RCF often invests at an early, or a development stage in a project. To what extent are you looking at the full life of mine and end of mine life environmental impact?
When we look at an investment, we are looking at the company all the way through to closure. While we may be investing early in some companies, we consider ourselves to be a long-term investor. Our average investment is for four to five years, but it can be much longer. So we see ourselves as a material, long-term investor, and we are looking for ethical investments where companies are doing the right thing. So, the earlier the stage where we get in, the more actual opportunity we have to ensure their plans and their designs are done in accordance with the latest standards and best practice.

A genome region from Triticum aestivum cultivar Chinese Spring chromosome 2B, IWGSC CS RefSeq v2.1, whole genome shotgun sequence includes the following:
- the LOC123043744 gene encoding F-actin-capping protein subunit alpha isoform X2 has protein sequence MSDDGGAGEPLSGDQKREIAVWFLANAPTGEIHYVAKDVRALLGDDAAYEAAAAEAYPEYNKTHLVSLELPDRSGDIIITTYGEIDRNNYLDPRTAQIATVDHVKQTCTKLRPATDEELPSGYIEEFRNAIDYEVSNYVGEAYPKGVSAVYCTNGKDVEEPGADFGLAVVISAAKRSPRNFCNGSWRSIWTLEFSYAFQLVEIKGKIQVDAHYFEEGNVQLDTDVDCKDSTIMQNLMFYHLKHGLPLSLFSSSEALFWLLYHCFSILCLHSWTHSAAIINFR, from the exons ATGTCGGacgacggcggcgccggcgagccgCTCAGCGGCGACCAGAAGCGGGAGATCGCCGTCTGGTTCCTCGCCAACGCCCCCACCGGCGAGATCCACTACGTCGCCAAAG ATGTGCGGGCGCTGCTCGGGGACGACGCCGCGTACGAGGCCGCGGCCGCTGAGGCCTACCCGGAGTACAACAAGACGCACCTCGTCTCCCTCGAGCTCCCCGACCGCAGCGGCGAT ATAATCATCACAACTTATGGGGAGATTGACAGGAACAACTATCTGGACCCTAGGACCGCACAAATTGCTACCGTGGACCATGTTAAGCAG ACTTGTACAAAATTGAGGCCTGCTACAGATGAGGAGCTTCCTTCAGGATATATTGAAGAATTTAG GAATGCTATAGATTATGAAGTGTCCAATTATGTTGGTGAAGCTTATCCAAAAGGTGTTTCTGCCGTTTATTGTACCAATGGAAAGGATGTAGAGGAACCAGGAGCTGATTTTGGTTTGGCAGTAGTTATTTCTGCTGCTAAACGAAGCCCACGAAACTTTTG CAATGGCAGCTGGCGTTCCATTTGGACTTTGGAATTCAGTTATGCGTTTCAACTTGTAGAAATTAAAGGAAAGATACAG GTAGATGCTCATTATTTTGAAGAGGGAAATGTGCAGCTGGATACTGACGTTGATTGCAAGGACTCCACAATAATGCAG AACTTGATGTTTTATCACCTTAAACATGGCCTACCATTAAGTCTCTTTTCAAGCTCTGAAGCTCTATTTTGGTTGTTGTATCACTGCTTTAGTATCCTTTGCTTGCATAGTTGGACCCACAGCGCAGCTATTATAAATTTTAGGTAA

The image of the industry has been damaged recently by the incident with Rio Tinto destroying some heritage sites. How do you think the industry is performing?
This is obviously a complex matter. I’m based in Western Australia, so this is very close to home, and it certainly made us stop and review our practices. We’re currently in due diligence on an investment now and we’ve looked at the scope of our focus there to ensure that we were adequately looking at heritage and local ownership issues. The important aspect there is to focus not only on legal compliance, but we also need to be aware of community standards and changing expectations. As I said earlier, social is focused on a snapshot in time, and so understanding where sentiment is heading is important because standards are increasingly becoming stricter in this area for good reason.
When we do our due diligence, it is so important that we do that on the ground; we check to understand what the community thinks about the company and what the stakeholders think about the company. This is not necessarily looking at strict legal compliance, but really how this company is seen, and that really paints a potential risk profile that may be not foreseen at the time.